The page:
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Summary

  1. Newsnight Live is your one stop shop for post election news and analysis from the Newsnight team, updated throughout the day

Live Reporting

All times stated are UK

The path to power for Labour's hopefuls

@bbclaurak

Laura Kuenssberg

Newsnight Chief Correspondent

Ed Miliband at conference
PA
Labour has changed the way they elect their leader

One departing member of the Labour party’s staff said to me today: "The building reeks of depression." People are being made redundant, posters are being taken down. There is very little to cheer. 

But as two other candidates who want to be the party’s next leader join the contest - Mary Creagh and perhaps Tristram Hunt - Labour must gee itself up for to organise a contest that will set its future direction, and fast.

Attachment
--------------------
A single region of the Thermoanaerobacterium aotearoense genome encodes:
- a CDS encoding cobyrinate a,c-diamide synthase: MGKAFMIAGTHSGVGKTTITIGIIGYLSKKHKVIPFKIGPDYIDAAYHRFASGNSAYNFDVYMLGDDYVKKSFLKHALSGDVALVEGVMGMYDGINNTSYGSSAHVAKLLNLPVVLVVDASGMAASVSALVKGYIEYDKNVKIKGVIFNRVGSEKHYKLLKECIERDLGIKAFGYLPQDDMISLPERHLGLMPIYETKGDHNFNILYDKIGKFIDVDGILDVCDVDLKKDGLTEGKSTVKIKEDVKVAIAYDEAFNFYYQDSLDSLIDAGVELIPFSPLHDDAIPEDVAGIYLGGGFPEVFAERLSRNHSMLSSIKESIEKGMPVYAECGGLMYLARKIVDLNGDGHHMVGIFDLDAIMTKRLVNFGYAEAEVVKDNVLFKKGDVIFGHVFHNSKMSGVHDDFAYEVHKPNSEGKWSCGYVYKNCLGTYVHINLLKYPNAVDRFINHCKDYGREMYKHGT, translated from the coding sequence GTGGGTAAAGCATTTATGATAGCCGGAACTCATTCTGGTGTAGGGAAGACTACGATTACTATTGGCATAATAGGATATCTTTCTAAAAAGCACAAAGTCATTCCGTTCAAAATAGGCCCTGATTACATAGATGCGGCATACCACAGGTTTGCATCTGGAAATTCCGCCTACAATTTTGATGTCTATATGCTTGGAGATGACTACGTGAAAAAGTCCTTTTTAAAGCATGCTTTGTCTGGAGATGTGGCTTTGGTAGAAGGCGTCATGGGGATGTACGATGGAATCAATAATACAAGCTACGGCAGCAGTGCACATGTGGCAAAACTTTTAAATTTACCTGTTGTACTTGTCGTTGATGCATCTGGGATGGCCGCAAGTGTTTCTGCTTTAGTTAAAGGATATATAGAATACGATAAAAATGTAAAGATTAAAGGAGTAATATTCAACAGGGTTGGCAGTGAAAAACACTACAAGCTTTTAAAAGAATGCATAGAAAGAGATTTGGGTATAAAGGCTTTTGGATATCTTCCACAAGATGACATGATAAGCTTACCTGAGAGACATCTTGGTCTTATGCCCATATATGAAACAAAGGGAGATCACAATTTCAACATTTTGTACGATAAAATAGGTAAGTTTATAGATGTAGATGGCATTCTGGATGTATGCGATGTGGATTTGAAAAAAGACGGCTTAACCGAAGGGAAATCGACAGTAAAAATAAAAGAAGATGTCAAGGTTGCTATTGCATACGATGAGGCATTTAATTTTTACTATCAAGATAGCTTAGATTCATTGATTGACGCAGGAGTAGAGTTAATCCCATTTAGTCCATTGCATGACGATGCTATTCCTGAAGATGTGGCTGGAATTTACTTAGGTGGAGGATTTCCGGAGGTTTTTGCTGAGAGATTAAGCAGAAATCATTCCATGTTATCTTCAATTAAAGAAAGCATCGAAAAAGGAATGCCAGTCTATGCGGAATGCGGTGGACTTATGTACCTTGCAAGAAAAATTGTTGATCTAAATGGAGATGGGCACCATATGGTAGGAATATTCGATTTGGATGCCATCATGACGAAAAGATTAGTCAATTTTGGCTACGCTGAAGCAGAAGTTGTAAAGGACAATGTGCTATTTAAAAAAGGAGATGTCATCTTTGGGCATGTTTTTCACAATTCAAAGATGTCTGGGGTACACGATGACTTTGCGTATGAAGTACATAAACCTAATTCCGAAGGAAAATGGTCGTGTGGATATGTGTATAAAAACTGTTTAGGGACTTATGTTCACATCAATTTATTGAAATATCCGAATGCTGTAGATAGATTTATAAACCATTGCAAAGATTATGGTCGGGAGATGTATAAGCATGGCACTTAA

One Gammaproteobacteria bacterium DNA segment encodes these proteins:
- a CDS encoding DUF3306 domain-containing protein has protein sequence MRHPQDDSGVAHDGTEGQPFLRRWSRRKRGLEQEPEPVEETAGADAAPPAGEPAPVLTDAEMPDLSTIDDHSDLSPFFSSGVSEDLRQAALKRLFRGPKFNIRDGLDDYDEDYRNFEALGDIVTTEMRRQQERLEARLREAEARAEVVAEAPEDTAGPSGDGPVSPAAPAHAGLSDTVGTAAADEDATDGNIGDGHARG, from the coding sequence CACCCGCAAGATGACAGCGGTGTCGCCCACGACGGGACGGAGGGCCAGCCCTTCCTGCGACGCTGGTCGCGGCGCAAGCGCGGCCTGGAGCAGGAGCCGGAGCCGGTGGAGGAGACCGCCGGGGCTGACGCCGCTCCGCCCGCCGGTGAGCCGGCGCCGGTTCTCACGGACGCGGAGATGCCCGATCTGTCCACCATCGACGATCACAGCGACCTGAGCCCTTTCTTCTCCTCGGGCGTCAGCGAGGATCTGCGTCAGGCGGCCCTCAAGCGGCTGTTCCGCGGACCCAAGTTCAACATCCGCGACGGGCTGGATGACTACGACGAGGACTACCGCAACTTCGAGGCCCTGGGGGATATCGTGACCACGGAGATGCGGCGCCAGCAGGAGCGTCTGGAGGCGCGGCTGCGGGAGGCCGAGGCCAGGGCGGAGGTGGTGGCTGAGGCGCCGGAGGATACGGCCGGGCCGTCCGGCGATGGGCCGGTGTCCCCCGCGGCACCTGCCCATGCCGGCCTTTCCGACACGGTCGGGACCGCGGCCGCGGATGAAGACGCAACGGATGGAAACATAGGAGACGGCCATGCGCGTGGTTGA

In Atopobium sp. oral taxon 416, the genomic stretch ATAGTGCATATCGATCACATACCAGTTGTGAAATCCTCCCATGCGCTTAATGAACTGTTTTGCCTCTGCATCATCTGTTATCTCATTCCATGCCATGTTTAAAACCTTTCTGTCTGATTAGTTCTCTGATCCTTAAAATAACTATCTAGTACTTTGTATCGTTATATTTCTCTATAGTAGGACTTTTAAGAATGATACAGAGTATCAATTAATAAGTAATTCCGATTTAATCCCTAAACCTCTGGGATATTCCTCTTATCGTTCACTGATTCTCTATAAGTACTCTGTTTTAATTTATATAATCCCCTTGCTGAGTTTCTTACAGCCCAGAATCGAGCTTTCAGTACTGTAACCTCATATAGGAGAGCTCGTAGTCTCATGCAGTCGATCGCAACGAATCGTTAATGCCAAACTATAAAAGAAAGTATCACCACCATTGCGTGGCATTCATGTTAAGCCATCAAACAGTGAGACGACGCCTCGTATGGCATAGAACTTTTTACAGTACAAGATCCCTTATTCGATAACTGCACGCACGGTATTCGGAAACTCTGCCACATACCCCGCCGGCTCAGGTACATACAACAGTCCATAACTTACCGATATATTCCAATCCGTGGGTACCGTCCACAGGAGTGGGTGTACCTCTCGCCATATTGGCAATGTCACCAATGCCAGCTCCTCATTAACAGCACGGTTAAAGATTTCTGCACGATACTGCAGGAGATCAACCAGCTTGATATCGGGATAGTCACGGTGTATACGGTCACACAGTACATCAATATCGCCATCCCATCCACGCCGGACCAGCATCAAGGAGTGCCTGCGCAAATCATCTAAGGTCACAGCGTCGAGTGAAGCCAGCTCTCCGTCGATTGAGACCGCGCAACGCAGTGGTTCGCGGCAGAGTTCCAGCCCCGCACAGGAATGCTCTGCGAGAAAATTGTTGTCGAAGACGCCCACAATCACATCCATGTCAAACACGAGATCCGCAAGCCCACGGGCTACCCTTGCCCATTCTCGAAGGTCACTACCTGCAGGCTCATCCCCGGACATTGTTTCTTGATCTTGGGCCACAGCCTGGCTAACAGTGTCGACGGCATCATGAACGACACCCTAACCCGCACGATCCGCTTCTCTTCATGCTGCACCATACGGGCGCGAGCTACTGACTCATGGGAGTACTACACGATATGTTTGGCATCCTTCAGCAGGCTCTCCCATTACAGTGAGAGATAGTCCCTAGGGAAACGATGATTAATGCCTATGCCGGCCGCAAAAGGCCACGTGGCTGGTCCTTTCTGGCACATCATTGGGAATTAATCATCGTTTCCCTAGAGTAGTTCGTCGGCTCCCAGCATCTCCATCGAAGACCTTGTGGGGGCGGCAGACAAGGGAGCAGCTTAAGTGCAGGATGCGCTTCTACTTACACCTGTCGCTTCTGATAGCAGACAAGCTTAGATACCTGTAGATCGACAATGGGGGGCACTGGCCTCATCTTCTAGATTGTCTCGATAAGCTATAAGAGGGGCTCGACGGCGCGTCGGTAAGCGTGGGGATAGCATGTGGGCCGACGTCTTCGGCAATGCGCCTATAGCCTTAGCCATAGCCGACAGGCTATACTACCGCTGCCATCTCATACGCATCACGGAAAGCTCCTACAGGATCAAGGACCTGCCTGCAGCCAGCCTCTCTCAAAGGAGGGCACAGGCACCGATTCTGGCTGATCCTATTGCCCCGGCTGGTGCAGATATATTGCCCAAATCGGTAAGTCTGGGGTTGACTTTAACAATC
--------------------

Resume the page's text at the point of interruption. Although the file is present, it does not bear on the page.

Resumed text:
Now the timetable is set, the next task is to form the electorate. After the embarrassment of claims of vote rigging in Falkirk, Ed Miliband changed the rules for union voting.

Ironic, given that he edged ahead of his brother because of the backing of individual members. But his rule changes could have a profound impact on who gets a say.

Members of unions that are affiliated to the party - around 2 million people - used to get a vote automatically, if they chose to use it. Most of them didn’t but their votes altogether counted for a third of Labour’s electoral college no matter how many of them bothered to fill in the forms.

Not any more. Labour has moved to one member, one vote, where MPs, MEPs, party members and "affiliate members" have an equal status. Crucially though, union members only get a chance to vote if they sign up or affiliate as individuals. This has to be proactively done; unions can’t just transfer their lists onto the party’s voting lists with impunity.

We just don’t know what impact this could have on the race. Believe one theory and in the next few weeks the unions will scramble to get as many of their members as possible to become affiliates, with potentially as many as 200,000 of them signing up to have a say. They will certainly try, and try hard, keen to exert as much influence as possible.